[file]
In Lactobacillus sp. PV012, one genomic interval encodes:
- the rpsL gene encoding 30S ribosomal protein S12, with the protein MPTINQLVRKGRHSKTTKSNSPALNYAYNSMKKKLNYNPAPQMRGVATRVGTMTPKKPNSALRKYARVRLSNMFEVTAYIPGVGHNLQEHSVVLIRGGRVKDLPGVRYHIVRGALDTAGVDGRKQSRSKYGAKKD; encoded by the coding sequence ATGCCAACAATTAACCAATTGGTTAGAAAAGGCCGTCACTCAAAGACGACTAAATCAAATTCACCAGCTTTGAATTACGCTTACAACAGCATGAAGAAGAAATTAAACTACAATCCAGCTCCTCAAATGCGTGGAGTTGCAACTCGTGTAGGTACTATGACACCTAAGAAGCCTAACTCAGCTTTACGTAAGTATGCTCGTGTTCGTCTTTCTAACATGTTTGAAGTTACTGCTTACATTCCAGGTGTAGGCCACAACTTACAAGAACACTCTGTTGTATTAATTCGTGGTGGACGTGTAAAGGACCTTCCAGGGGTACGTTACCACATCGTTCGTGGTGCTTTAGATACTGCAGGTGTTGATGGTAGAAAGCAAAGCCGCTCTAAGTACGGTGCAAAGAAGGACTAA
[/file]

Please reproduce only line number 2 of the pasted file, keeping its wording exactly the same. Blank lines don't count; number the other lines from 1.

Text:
- the rpsL gene encoding 30S ribosomal protein S12, with the protein MPTINQLVRKGRHSKTTKSNSPALNYAYNSMKKKLNYNPAPQMRGVATRVGTMTPKKPNSALRKYARVRLSNMFEVTAYIPGVGHNLQEHSVVLIRGGRVKDLPGVRYHIVRGALDTAGVDGRKQSRSKYGAKKD; encoded by the coding sequence ATGCCAACAATTAACCAATTGGTTAGAAAAGGCCGTCACTCAAAGACGACTAAATCAAATTCACCAGCTTTGAATTACGCTTACAACAGCATGAAGAAGAAATTAAACTACAATCCAGCTCCTCAAATGCGTGGAGTTGCAACTCGTGTAGGTACTATGACACCTAAGAAGCCTAACTCAGCTTTACGTAAGTATGCTCGTGTTCGTCTTTCTAACATGTTTGAAGTTACTGCTTACATTCCAGGTGTAGGCCACAACTTACAAGAACACTCTGTTGTATTAATTCGTGGTGGACGTGTAAAGGACCTTCCAGGGGTACGTTACCACATCGTTCGTGGTGCTTTAGATACTGCAGGTGTTGATGGTAGAAAGCAAAGCCGCTCTAAGTACGGTGCAAAGAAGGACTAA